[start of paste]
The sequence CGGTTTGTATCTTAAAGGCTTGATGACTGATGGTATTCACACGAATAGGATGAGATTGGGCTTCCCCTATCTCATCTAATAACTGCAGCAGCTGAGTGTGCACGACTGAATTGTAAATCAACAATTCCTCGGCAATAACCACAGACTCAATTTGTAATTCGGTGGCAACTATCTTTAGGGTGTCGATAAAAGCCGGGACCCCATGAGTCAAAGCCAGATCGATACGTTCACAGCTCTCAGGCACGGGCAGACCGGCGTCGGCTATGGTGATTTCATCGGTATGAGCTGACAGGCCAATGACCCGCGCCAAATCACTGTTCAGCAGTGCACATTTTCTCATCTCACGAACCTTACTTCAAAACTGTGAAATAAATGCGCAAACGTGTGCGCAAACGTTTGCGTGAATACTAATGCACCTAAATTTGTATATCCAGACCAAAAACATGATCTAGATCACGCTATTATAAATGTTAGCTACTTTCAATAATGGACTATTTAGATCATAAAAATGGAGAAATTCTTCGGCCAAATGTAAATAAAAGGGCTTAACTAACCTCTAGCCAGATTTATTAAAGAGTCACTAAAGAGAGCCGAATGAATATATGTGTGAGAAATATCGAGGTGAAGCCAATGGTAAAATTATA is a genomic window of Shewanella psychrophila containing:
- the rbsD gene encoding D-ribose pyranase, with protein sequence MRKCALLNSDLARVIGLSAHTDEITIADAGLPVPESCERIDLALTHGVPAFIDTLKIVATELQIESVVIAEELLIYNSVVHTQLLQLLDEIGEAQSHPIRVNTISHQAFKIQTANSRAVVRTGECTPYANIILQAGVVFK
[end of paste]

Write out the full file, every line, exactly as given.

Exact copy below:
The sequence CGGTTTGTATCTTAAAGGCTTGATGACTGATGGTATTCACACGAATAGGATGAGATTGGGCTTCCCCTATCTCATCTAATAACTGCAGCAGCTGAGTGTGCACGACTGAATTGTAAATCAACAATTCCTCGGCAATAACCACAGACTCAATTTGTAATTCGGTGGCAACTATCTTTAGGGTGTCGATAAAAGCCGGGACCCCATGAGTCAAAGCCAGATCGATACGTTCACAGCTCTCAGGCACGGGCAGACCGGCGTCGGCTATGGTGATTTCATCGGTATGAGCTGACAGGCCAATGACCCGCGCCAAATCACTGTTCAGCAGTGCACATTTTCTCATCTCACGAACCTTACTTCAAAACTGTGAAATAAATGCGCAAACGTGTGCGCAAACGTTTGCGTGAATACTAATGCACCTAAATTTGTATATCCAGACCAAAAACATGATCTAGATCACGCTATTATAAATGTTAGCTACTTTCAATAATGGACTATTTAGATCATAAAAATGGAGAAATTCTTCGGCCAAATGTAAATAAAAGGGCTTAACTAACCTCTAGCCAGATTTATTAAAGAGTCACTAAAGAGAGCCGAATGAATATATGTGTGAGAAATATCGAGGTGAAGCCAATGGTAAAATTATA is a genomic window of Shewanella psychrophila containing:
- the rbsD gene encoding D-ribose pyranase, with protein sequence MRKCALLNSDLARVIGLSAHTDEITIADAGLPVPESCERIDLALTHGVPAFIDTLKIVATELQIESVVIAEELLIYNSVVHTQLLQLLDEIGEAQSHPIRVNTISHQAFKIQTANSRAVVRTGECTPYANIILQAGVVFK